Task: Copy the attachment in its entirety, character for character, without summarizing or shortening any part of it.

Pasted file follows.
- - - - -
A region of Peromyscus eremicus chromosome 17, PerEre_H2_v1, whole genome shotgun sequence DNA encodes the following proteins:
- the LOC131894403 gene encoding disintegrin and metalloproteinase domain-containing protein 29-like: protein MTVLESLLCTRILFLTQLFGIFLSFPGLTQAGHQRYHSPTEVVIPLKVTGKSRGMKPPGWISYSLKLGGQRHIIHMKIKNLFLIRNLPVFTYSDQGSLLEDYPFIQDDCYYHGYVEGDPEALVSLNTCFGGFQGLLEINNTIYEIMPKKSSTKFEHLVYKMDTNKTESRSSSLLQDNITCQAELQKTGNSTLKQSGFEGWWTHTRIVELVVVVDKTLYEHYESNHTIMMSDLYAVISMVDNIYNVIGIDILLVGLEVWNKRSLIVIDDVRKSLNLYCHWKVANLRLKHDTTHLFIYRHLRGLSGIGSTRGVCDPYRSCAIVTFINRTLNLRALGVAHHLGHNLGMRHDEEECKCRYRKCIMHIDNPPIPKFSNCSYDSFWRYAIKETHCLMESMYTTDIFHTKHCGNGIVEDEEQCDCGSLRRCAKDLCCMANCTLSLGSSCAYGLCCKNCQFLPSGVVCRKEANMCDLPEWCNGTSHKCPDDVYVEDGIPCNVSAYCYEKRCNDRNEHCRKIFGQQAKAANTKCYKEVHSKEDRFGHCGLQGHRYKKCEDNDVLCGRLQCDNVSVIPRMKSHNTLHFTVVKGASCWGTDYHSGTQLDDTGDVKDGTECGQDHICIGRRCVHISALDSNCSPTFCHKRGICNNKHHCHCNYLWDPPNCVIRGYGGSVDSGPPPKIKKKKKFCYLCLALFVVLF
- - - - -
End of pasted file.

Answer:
A region of Peromyscus eremicus chromosome 17, PerEre_H2_v1, whole genome shotgun sequence DNA encodes the following proteins:
- the LOC131894403 gene encoding disintegrin and metalloproteinase domain-containing protein 29-like: protein MTVLESLLCTRILFLTQLFGIFLSFPGLTQAGHQRYHSPTEVVIPLKVTGKSRGMKPPGWISYSLKLGGQRHIIHMKIKNLFLIRNLPVFTYSDQGSLLEDYPFIQDDCYYHGYVEGDPEALVSLNTCFGGFQGLLEINNTIYEIMPKKSSTKFEHLVYKMDTNKTESRSSSLLQDNITCQAELQKTGNSTLKQSGFEGWWTHTRIVELVVVVDKTLYEHYESNHTIMMSDLYAVISMVDNIYNVIGIDILLVGLEVWNKRSLIVIDDVRKSLNLYCHWKVANLRLKHDTTHLFIYRHLRGLSGIGSTRGVCDPYRSCAIVTFINRTLNLRALGVAHHLGHNLGMRHDEEECKCRYRKCIMHIDNPPIPKFSNCSYDSFWRYAIKETHCLMESMYTTDIFHTKHCGNGIVEDEEQCDCGSLRRCAKDLCCMANCTLSLGSSCAYGLCCKNCQFLPSGVVCRKEANMCDLPEWCNGTSHKCPDDVYVEDGIPCNVSAYCYEKRCNDRNEHCRKIFGQQAKAANTKCYKEVHSKEDRFGHCGLQGHRYKKCEDNDVLCGRLQCDNVSVIPRMKSHNTLHFTVVKGASCWGTDYHSGTQLDDTGDVKDGTECGQDHICIGRRCVHISALDSNCSPTFCHKRGICNNKHHCHCNYLWDPPNCVIRGYGGSVDSGPPPKIKKKKKFCYLCLALFVVLF